No Career Week help for humanities students
Social science and humanities students struggle to find careers
Reported by Tierney Grattan
Co-op and Career Week helps students develop the skills to find employment after college, having a day set aside for most areas of study – noticeably absent is one for social science and humanities.
These degrees also happen to be the most difficult to find related employment with after graduation.
A 2016 Stats Canada report showed people aged 25-34 with degrees in humanities and social science often end up overqualified for their work.
A chance to speak with employers
Jennifer Reid, the organizer for Co-op and Career Week, said there is not a set day for these students because critical thinking is too broad a skill.
“You’ve got to keep in mind that the employers are never going to speak directly at one occupation or one discipline,” Reid said. “They’re going to speak in general to the skills that students need to have in that area.”
Accountants, computer programmers, business management professionals and engineering jobs are in high demand, according to WorkBC.
Employer interest in the business management and computer science programs were actually the catalyst for starting Co-op and Career Week, said Reid.
“You start small and you work with the people who either have some sort of practicum or internship or some sort of work experience already imbedded in their programs,” Reid said.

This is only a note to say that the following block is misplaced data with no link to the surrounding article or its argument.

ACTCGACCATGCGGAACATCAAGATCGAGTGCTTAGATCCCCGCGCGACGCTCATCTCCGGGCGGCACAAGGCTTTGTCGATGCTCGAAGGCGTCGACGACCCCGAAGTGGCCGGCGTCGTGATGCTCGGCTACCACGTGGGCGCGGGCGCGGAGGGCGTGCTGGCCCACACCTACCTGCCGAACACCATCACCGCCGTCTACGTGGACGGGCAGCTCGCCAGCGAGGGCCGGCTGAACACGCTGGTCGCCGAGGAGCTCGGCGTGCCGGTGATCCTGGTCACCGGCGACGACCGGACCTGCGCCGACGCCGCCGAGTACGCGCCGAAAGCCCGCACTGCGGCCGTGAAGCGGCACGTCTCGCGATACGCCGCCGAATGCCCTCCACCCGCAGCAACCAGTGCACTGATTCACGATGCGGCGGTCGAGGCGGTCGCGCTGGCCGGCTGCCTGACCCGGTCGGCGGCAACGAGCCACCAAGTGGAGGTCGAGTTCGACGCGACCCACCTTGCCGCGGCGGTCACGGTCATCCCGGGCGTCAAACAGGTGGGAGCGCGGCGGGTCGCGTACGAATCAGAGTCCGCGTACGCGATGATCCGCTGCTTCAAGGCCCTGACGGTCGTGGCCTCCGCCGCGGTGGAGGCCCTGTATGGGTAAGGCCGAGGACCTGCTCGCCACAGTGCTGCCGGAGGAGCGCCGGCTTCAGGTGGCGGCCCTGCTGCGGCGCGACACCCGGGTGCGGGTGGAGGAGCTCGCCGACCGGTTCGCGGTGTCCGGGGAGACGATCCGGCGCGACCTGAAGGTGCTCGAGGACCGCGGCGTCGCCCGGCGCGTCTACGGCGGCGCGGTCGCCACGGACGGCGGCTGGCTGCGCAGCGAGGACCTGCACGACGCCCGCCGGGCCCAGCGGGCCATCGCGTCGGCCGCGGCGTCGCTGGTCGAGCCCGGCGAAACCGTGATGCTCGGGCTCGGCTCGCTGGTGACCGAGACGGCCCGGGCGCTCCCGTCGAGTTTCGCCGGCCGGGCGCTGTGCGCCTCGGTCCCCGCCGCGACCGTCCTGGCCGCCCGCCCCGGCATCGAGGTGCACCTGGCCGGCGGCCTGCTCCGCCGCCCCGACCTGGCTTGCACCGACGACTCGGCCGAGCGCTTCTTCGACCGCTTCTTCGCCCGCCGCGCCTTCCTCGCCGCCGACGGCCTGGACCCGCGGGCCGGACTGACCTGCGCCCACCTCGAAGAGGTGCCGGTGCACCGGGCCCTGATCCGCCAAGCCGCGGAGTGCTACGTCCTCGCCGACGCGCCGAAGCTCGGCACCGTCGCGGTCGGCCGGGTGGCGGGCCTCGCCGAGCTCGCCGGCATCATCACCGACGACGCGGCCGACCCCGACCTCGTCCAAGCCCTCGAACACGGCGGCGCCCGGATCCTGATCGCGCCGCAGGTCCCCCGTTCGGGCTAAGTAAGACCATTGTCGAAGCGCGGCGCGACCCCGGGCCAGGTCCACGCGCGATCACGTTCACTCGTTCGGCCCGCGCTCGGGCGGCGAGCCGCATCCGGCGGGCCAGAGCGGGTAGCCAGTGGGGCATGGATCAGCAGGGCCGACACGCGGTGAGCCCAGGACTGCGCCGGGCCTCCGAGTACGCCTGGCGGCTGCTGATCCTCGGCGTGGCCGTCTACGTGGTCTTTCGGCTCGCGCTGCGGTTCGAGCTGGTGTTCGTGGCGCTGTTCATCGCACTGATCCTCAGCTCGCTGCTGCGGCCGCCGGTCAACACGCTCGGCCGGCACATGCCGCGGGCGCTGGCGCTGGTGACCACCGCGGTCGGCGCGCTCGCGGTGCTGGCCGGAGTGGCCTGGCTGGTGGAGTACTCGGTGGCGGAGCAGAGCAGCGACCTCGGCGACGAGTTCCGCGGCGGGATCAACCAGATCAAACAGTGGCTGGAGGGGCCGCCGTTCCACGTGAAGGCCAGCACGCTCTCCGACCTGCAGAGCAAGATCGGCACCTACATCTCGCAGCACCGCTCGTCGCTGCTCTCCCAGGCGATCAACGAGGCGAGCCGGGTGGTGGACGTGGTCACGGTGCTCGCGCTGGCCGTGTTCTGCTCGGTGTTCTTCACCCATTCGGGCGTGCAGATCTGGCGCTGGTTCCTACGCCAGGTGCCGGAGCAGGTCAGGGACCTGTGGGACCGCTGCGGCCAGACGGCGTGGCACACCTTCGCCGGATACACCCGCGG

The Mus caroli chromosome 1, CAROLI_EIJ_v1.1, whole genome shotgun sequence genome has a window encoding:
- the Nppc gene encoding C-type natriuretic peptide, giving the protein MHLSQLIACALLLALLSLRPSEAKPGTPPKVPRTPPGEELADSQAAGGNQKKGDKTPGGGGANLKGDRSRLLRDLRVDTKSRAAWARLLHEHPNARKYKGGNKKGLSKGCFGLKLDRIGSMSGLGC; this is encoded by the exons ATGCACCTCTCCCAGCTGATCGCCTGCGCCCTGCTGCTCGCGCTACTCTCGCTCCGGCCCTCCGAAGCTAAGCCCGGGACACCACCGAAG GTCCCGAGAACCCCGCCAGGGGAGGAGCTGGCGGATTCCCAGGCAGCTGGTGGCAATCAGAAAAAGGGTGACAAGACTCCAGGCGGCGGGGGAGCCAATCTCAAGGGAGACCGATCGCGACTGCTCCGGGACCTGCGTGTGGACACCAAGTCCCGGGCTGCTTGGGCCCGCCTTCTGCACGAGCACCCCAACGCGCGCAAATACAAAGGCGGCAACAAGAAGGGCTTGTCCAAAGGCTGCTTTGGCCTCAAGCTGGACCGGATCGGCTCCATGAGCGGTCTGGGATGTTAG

Langara has recently added a 61-credit program called a Diploma in Applied Social Sciences and Humanities aimed at helping students apply critical thinking skills to the business environment.
Good jobs don’t just belong to science students
Colin Mills, the department chair of DASSH, said it’s a myth all good jobs in the future belong in science and similar fields.
“Initially people that graduate with STEM often get really good jobs and people that graduate in social sciences and humanities often do start off in jobs that are below their credentials,” Mills said.
“In the long run, they continue to move upwards and they will find their place in the world.”
Mills said that maybe the social science and humanities departments need to put more emphasis on the skills students are being taught.
“When I do spiels for the DASSH program, I tell them that we are great at teaching people things, but we are terrible at telling them what we have taught them,” Mills said.